Unlike the antitrust laws, section 15 prescribes a procedure whereby agreements subject to the Act must be filed with the Commission before implementation. The legislative scheme is a sound one for assuring that agreements among carriers which fix rates, pool earnings, allocate ports, or limit traffic26 must be approved or modified by the agency with an expertise in shipping matters. As the legislatively established regulator of maritime concerns, the Commission needs authority to postpone the effective date of such agreements pending full examination of their impact on the entire industry. The Federal Maritime Commission, however, is not in any way the congressional choice of regulator for labor relations within the shipping industry. In contrast, as pointed out by Justice Douglas in Volkswagenwerk, the Maritime Labor Board created in 1938 was allowed to expire, and Congress has consistently refused to provide a specialized federal maritime labor agency. 390 U.S. at 299-301, 88 S.Ct. 929 (Douglas, J., dissenting). Subjecting negotiated labor agreements to filing and approval (or disapproval or modification) would place collective bargaining units in the shipping industry under more stringent federal regulation than other transportation industries and thus at a competitive disadvantage.
One obvious disadvantage to maritime labor of the FMC ruling is that the ruling would make nearly impossible the maintenance or prompt restoration of industrial peace. The history of Pacific Coast longshoremen bargaining is a story of great unrest. Continual "quickie strikes" during the 1930's and coast-wide shutdowns lasting several months in the 1940's were destructive to labor and management alike. See C. Larrowe, Shape Up and Hiring Hall ch. 4, 83-138 (1955). The nature of collective bargaining as it exists in this country today requires the ability of both sides to implement promptly the compromise agreements worked out in eleventh-hour bargaining sessions or, as in this case, in hard-fought negotiations following a strike and mediation. The facts of this case are illustrative of the problem: a labor agreement negotiated in 1972 and refined in 1973 has yet to be put into effect more than four years later. The problem is not one of dilatory agency action27 or judicial backlog, but of procedures unsuited to collective bargaining. Labor peace, a national objective, cannot be furthered when the bargaining parties realize that their compromise solutions may be rejected in toto or, even worse, in a piecemeal fashion by a federal regulatory agency whose primary concern is to foster trade competition.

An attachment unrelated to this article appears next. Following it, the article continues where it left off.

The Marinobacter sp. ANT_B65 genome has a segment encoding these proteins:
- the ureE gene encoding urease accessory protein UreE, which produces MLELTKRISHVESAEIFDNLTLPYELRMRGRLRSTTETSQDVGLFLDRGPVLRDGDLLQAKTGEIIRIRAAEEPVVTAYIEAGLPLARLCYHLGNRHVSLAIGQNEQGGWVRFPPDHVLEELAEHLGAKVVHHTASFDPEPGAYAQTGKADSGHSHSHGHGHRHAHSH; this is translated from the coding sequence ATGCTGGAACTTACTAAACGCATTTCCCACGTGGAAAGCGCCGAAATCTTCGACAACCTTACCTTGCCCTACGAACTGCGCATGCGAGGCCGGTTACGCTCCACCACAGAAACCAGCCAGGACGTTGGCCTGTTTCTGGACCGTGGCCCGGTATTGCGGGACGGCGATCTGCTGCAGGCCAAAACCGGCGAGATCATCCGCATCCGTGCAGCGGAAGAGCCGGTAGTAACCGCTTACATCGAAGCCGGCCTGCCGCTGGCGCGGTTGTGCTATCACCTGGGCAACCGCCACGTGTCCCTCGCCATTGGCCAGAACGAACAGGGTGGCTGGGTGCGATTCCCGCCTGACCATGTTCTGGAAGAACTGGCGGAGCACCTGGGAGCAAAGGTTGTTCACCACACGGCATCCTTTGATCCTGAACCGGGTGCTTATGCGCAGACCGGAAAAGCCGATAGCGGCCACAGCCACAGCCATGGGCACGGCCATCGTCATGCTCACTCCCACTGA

Frustration of the collective bargaining process comes not so much from the possibility that one or more provisions in a collective bargaining pact might be found illegal at some future date under the antitrust laws, or other statutes such as §§ 16 and 17 of the Shipping Act, but rather from the undue and possibly lengthy freezing or stultification of solutions to troublesome labor problems . . . .
Volkswagenwerk, supra, 390 U.S. at 312, 88 S.Ct. at 956 (Douglas, J., dissenting).
In New York Shipping Association, supra, the FMC attempted to offset this disadvantage by granting a temporary approval of the assessment formula found to be within section 15 jurisdiction:
Labor peace is crucial to the well-being of our maritime industry, and we will take an action which disturbs the peace only when there are no other reasonable alternatives. Here, however, the course is clear, we will grant the assessment formula an interim approval . . . and we will condition our approval upon any adjustments which may be found necessary as a result of the proceeding which we have this day instituted (to determine if the agreement violates sections 16 and 17).